No.10 Which person, living or dead, would you like to have dinner with? Why?

This helps the interviewer understand where the candidate draws their inspiration from. Their chosen dinner conversation could also shed light on what they are truly passionate about.

Photo / 123RF

This article was first published in Human Resources and is reproduced with permission. 
Original can be found at

Working on holiday? You’re not alone, 62% of Indian employees do so

 in All markets by 

Working on holiday? You’re not alone, 62% of Indian employees do so

A recent study by Snow Software has revealed that employees in Asia Pacific (APAC) find it most difficult to disconnect from their jobs while on holiday, compared to those from the US and UK. In fact, amongst the 3,000 employees surveyed globally, more than one-third of those in APAC (37%) said they always took their work devices on vacation. More specifically, the percentage of employees per country who did so was as follows:
  • India: 62% (Highest globally)
  • Hong Kong: 60%
  • China: 36%
  • New Zealand: 33%
  • Japan: 30%
On the other hand, just 28% of Australian workers always brought their work devices on holiday. Globally, a little more than one-third (36%) of American workers had the same habit, while 26% said they would never bring their work devices on vacation. At the same time, Europe had the smallest number of respondents who brought their work devices on holiday, at just 29%. That said, about one-third (35%) did report bringing their devices along “most of the time”.

Younger employees more likely to bring their devices on holiday

The generation with the highest number who always took their work devices on vacation was the Millennials (37%), compared to only 24% of Baby boomers. On the contrary, 33% of Baby Boomers said they’d never take their devices with them, a contrast to just 18% of Millennials.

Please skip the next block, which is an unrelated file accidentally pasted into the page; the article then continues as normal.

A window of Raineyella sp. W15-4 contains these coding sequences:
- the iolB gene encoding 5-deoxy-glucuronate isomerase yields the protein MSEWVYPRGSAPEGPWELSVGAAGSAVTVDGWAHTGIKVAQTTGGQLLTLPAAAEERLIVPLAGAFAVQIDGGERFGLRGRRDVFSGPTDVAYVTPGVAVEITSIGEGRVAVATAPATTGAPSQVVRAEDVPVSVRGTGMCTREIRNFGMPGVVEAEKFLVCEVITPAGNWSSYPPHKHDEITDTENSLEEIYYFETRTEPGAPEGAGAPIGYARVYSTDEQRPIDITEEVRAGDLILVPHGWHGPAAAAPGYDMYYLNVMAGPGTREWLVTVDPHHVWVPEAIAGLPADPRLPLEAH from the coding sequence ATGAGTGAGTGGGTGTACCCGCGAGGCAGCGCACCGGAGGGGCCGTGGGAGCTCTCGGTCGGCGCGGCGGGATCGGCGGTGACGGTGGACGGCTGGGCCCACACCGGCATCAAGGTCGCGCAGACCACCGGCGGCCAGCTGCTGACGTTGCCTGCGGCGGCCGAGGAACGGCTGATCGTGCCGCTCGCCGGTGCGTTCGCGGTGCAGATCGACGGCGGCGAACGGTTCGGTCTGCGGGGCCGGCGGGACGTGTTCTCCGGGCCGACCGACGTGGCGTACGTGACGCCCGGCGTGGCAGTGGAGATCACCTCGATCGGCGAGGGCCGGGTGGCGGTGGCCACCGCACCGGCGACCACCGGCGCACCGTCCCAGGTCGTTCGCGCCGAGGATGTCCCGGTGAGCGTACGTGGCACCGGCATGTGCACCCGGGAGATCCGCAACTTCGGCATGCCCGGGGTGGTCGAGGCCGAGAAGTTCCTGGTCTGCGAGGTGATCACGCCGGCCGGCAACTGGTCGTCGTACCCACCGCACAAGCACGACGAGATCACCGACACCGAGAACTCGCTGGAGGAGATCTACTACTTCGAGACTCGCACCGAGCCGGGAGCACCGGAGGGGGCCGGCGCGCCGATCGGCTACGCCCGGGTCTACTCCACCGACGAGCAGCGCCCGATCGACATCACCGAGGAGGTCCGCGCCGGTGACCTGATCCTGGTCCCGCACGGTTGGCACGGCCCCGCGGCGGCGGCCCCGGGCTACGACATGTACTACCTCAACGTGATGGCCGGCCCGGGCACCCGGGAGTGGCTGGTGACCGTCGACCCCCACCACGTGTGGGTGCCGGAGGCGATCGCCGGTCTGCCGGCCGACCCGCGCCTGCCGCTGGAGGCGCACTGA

Photo / 123RF

This article was first published in Human Resources and is reproduced with permission. 
Original can be found at

How long is too long to sit on a job offer?

 in Hong Kong by 

How long is too long to sit on a job offer?

There are countless career websites or mentors urging candidates to take some time to review a job offer before accepting it. It turns out mulling over a job offer for too long can burn bridges. More than half of the 225 Hong Kong bosses surveyed have withdrawn a job offer because a candidate took too long to consider the offer. So, what is an acceptable range for hiring managers? One to two weeks (40%) One day to one week (28%) Two to three weeks (18%) Three to six weeks (12%) “In a candidate-short market, in-demand talent can be more selective about the roles they choose to pursue. However, lengthy decision-making times can cause frustration for both candidates and hiring managers. When it comes to filling vacant roles, time is usually of the essence which means hiring managers are inclined to move forward with another candidate if their preferred applicant takes too long to decide,” said Elaine Lam, associate director of Robert Half Hong Kong. Hong Kong employers indicated these are the most common reason why candidates take so long to make a decision: Multiple job offers (29%) Non-competitive salary (26%) Counteroffer from candidates’ current employer (20%) A lack of passion about the role (16%) Unsatisfactory job responsibilities (9%)